“In the current case of the death of the Queen and the opportunity this poses to renounce the monarchy, the Quebec people can affirm that in Quebec sovereignty is vested in the people, not in the British monarchy. Their right to be and represent themselves is the reference point and principle to be defended to open the path of society on the basis of a modern democracy. It is a rejection of the anachronism and the block posed by the constitutional order and democracy ‘of the King.’

“To take the constitution and the system of democracy imposed by the British empire, its constitutional order, its values and the democracy ‘of the King’ as the reference point is to accept the confines imposed by those with positions of privilege and power who think they can continue to rule over the majority forever. They call this the stability afforded by the constitutional order.

“We have long been told that the British Crown is only a symbol, but the rule of those with privilege and power over the people is not symbolic. It is not a matter of choice to reject this but a matter of heeding the call of history to move on. The essence of the democracy of the King and his constitutional order is the preservation of the rule of those with power and privilege over the people. The British Crown represents empire, conquest, the submission of subjects to the dictate of a sovereign who is the final word on the ecclesiastic and temporal power because he is the representative of God. This the people of Quebec, as a people, refuse to accept.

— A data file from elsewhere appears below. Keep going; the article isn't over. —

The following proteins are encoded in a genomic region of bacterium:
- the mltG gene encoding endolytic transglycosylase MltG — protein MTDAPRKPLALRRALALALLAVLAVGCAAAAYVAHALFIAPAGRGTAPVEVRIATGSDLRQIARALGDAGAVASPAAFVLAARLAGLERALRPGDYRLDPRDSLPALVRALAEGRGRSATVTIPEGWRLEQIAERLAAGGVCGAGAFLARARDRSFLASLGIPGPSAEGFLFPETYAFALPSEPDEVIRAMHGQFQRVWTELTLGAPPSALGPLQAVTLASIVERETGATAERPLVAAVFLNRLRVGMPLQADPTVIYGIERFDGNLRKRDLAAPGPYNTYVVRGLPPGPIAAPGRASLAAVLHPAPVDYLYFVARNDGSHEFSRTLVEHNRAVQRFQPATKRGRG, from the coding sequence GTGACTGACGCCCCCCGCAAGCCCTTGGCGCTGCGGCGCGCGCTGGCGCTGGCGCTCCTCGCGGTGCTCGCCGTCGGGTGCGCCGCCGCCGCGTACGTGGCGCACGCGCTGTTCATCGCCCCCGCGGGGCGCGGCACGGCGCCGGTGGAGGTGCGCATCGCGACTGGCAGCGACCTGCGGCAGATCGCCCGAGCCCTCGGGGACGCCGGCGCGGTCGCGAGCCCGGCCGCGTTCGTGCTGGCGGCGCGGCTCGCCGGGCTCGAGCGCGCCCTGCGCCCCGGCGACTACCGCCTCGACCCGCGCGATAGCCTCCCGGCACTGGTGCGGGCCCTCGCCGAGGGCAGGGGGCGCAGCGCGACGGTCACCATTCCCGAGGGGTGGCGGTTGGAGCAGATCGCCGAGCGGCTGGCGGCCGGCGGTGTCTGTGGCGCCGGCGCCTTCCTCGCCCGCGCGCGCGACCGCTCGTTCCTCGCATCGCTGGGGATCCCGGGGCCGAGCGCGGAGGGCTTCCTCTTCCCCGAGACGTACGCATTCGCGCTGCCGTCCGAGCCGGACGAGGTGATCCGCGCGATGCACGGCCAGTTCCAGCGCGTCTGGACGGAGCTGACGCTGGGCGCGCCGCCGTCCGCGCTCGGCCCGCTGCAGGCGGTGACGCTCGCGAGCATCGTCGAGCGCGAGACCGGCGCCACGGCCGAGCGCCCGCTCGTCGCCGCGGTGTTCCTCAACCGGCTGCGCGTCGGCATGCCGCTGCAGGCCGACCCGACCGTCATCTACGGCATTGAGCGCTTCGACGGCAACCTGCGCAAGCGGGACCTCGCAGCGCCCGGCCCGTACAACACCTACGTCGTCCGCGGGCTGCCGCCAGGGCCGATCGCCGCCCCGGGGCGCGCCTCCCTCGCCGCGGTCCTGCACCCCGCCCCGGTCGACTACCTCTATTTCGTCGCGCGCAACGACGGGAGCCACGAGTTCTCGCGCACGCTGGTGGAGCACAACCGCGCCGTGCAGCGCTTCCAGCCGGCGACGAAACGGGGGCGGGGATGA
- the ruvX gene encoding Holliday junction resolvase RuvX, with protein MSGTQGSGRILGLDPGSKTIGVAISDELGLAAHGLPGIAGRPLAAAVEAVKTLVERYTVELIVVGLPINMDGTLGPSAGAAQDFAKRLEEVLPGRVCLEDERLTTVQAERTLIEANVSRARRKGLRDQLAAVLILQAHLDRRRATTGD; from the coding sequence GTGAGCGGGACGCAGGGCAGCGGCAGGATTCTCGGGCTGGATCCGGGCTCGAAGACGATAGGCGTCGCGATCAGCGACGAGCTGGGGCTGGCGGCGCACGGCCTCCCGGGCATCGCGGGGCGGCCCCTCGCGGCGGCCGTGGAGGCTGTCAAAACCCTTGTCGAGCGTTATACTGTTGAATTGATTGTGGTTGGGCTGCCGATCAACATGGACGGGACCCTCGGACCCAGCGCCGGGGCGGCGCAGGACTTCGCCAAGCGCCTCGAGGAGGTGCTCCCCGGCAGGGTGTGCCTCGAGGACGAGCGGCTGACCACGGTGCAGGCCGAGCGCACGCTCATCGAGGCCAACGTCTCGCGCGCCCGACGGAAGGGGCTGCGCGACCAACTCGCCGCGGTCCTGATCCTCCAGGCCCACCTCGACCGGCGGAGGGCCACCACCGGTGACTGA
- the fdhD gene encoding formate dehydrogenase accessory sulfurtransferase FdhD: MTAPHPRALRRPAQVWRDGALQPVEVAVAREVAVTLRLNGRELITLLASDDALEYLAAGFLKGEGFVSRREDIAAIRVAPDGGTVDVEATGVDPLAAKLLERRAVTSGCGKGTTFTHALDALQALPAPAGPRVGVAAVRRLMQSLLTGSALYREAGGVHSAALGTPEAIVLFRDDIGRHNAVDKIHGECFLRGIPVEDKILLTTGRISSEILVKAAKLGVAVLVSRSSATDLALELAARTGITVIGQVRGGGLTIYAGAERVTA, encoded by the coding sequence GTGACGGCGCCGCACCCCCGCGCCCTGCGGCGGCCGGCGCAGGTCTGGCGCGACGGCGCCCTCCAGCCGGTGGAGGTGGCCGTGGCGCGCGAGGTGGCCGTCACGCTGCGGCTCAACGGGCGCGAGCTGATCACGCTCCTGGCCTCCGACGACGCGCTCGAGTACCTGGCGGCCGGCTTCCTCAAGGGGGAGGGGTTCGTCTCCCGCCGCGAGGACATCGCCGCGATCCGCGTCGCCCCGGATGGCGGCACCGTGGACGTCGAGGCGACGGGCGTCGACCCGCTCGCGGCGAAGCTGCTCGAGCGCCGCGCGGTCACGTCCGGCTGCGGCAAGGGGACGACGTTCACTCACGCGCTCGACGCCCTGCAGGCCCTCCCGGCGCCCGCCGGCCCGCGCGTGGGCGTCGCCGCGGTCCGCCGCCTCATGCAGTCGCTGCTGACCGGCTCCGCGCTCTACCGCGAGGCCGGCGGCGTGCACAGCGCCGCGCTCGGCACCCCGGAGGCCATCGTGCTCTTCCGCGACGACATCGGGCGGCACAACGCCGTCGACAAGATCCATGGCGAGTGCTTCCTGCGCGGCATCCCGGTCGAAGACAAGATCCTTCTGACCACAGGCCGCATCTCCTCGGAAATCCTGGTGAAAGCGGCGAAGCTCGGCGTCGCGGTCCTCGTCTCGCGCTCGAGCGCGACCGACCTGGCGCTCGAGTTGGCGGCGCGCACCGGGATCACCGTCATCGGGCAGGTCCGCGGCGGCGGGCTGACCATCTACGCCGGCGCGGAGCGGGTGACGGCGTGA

“The Canadian constitution, the British North America Act, was imposed on Canadians and Quebeckers in 1867 following the repression of the struggle of the Patriots in both Upper and Lower Canada. This constitutional order has always been corrupt and has always favoured a privileged strata and enabled them to rule over the people. This privileged strata has direct links to the crown through a myriad of state institutions and gives honours to those whose conduct preserves the values of empire. To join the club, many outrightly violate their conscience and are forced to cite high ideals as the pretext for doing so. The call of history is to renounce the monarchy, embark on a modern nation-building project and vest sovereignty in the people.